Thursday, June 14, 2012

The Memory Keeper’s Father

Father’s Day is approaching and I gave myself an assignment:
Read Tim Russert’s Wisdom of Our Fathers and let it guide you through memories of your own father. Write down all the things your father did and said for which you’re grateful—the things you should never forget.

Why the Russert book in particular? Because several years ago I bought it for my father for Father’s Day, then got the wacky idea that I’d get a copy, too, and we’d read it and talk about it together. It would structure our phone conversations and, I’d hoped, prompt my father to tell a few stories I’d never heard—perhaps about his own father or grandfather. Together we would also reminisce about our father-daughter relationship.

Of course, it didn’t work out as planned. Instead, we each owned the book, and we each did not read it. Like father, like daughter.

Yesterday I removed the Russert book from a shelf and added it to the 20 pounds of books I’m about to part with (some I’ve read, others I haven’t). But it gnawed at me. Reminded me of my failed plans and guilted me into action. I felt like ONE of us should have read the blasted thing and since my father had already taken off for the Great Beyond, the responsibility fell to me.

So far it’s working! The reading is sweet and easy (the book is a collection of stories written by adult children about their fathers) and I’m creating a list of the ways in which my father positively influenced my life. This will become the list I’ll never want to forget—a fatherhood torch of sorts.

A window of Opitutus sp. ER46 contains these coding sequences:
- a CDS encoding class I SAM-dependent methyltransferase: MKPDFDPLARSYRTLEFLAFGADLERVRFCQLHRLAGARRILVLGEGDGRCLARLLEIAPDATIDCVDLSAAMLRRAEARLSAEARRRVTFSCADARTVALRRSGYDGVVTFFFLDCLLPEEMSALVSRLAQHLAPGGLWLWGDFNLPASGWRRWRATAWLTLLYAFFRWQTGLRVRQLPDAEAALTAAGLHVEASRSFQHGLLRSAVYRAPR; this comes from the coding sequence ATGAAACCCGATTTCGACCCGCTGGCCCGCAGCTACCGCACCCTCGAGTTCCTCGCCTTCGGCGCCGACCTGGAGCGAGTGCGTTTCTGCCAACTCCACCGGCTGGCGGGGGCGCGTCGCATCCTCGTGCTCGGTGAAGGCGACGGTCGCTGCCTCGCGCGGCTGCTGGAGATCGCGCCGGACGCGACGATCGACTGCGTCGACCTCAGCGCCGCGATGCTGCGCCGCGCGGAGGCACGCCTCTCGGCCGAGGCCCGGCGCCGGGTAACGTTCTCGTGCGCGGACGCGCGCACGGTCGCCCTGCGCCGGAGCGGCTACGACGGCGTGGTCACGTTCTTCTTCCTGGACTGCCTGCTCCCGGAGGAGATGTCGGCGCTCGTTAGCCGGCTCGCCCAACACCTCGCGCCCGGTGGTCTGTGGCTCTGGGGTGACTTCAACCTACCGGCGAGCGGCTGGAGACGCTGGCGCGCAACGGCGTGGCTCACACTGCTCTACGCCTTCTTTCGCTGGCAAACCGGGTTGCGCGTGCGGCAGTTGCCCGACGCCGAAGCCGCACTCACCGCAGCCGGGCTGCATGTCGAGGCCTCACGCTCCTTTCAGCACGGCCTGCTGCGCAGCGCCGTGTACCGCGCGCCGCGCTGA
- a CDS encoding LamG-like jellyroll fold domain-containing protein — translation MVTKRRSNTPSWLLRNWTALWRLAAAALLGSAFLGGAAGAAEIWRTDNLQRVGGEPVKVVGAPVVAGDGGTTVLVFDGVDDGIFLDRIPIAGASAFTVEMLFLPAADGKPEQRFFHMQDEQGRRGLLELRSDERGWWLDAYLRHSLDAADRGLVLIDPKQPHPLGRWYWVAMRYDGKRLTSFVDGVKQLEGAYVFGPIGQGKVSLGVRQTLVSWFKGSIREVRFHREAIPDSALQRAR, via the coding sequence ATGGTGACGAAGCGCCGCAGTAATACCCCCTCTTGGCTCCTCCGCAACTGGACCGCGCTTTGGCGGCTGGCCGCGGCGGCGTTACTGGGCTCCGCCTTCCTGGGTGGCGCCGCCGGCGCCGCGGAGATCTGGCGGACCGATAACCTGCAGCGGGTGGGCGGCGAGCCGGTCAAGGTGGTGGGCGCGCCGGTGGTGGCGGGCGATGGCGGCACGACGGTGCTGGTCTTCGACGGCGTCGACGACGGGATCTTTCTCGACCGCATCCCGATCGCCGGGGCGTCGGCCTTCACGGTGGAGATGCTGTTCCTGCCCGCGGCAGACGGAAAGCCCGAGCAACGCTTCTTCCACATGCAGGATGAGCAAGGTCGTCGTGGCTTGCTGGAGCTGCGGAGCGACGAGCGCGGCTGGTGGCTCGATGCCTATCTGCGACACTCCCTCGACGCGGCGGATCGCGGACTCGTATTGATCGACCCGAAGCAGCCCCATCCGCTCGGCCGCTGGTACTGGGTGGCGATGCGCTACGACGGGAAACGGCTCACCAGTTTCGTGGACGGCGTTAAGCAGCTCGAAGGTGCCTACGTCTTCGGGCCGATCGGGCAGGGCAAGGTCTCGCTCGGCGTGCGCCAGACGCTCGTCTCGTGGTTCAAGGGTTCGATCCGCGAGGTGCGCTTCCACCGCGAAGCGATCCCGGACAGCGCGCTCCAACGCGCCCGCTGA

I recommend my assignment to you, though you don’t need the Russert book to do it. If you’re lucky enough to still have your father around, perhaps your list could become your Father’s Day gift to him this year.

I know some of us have/had fathers who aren’t/weren’t great role models. As one man wrote for the Russert book: “My dad was a beast. … I learned much more about love from my dogs than I ever did from my dad.” Even so, even learning from a father that you want to live differently is a lesson to be thankful for.

Do you have a favorite memory of or lesson from your father to share on Lull? Is your father a closet inventor or tireless prankster? What role did he play in your childhood? I’m not asking for masterpieces—just a line or two will do. Do it for your dad.

[Art by Norman Rockwell.]

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